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It's the Platform, Stupid
Dec 09, 1996 :: Michael Sippey

Intuit should kiss Quicken goodbye. Not because it's not a great, easy-to-use, utterly indispensable product. But because in the grand scheme of things (a.k.a. Intuit's income statement), it's going to be irrelevant.

There are approximately 10 million users (not installations -- actual users). And over the past six or seven years, Intuit has turned these personal finance junkies into perpetual revenue streams by selling tax software, check supplies, and online services like stock quotes, news stories and mutual fund information.

But like everyone else in the Valley and points north, Intuit isn't in the software business anymore. It's in the platform business.

OpenExchange is Intuit's attempt to create "a unified framework" for "a comprehensive approach to financial data exchange." With OpenExchange, Intuit has left the down-to-earth business of software development and entered the rareified air of platform building. It's no surprise, really; they're following an obvious strategy. Leverage those 10 million Quicken users into the market power to determine the way banks, brokerage firms, insurance providers, mutual fund families, corporations and consumers communicate financial information. Intuit is planning on having basic OpenExchange connectivity built into Quicken by early next year. All that's needed is the other half of the equation: the server side.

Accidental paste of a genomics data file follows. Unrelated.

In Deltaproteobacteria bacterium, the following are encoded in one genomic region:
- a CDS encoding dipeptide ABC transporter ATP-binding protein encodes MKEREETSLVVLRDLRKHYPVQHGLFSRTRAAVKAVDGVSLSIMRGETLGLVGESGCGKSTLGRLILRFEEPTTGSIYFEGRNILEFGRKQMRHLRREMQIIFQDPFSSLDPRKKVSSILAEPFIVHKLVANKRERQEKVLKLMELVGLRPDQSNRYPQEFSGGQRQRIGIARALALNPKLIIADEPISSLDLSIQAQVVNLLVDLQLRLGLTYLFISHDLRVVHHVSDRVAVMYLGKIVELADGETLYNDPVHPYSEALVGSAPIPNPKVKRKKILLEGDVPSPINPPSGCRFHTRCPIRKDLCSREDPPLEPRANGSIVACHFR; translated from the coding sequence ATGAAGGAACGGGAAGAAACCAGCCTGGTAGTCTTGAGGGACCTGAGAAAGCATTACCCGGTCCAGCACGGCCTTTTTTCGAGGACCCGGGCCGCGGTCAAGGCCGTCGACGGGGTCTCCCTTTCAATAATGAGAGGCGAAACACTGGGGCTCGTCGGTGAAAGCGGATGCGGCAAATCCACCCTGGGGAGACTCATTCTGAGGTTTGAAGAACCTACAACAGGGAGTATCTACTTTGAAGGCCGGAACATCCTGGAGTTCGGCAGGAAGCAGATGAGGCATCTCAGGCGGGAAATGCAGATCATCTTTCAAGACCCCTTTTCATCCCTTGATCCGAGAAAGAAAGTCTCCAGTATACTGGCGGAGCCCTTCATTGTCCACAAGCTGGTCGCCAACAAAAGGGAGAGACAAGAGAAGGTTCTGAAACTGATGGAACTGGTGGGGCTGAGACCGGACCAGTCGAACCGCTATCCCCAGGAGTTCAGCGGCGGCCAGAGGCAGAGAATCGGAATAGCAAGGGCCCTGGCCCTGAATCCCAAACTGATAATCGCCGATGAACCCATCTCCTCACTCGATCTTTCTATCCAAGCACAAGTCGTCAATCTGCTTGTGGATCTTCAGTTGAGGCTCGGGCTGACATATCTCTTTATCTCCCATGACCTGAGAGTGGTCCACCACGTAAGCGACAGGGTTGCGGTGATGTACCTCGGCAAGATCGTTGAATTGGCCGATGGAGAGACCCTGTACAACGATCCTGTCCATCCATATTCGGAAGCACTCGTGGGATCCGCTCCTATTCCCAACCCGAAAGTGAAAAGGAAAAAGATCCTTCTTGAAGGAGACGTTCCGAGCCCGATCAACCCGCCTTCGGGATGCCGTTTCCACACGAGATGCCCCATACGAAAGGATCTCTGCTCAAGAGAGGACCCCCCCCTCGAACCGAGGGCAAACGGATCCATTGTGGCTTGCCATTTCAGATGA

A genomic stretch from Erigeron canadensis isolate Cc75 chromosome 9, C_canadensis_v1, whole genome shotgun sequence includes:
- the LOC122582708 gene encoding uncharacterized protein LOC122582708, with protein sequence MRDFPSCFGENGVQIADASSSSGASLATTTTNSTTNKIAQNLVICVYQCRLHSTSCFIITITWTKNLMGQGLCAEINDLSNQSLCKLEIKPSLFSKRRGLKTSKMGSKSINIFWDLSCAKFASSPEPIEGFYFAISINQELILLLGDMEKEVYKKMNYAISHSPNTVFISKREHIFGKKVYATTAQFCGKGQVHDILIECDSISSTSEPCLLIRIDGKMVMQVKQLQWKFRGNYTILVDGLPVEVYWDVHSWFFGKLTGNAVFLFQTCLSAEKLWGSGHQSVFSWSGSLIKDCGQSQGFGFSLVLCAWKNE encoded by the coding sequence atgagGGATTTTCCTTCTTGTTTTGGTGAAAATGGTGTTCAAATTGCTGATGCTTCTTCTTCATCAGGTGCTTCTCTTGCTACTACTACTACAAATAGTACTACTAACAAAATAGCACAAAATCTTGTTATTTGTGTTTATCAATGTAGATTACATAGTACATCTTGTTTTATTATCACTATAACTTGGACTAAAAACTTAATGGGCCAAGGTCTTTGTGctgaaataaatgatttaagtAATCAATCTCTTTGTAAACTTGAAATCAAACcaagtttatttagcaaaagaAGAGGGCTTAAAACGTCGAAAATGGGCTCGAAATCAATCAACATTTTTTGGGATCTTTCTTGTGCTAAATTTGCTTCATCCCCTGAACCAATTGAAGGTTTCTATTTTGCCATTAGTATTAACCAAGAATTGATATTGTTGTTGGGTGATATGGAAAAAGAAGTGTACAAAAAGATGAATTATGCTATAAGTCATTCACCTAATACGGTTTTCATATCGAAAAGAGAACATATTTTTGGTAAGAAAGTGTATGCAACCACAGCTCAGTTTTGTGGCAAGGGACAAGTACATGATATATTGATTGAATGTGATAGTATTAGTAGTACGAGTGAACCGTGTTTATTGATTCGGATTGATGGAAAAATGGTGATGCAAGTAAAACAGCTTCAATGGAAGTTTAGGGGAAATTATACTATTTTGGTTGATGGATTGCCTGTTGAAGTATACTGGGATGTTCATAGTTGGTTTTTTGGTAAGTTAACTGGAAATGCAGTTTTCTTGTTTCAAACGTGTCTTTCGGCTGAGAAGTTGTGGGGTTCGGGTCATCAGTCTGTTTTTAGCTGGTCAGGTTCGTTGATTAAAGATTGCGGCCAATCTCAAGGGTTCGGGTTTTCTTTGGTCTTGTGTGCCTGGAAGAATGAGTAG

Intuit definitely has its work cut out for it. Standards are tough things to dictate, even with 10 million users and a commanding market share. And for Intuit, it's a completely different type of development and marketing activity than they're used to. Instead of the usual "define, design, build, test, ship, rinse, repeat" cycle of software development, they'll be focused on the nebulous activity of creating partnerships and "synergy." Intuit is famous for following new Quicken customers home from CompUSA to watch them install the software; will they be able to follow financial services IS types back to the boardroom to see how easy it is for them to sell the concept to their net-phobic bosses?



Other pieces about server-side software: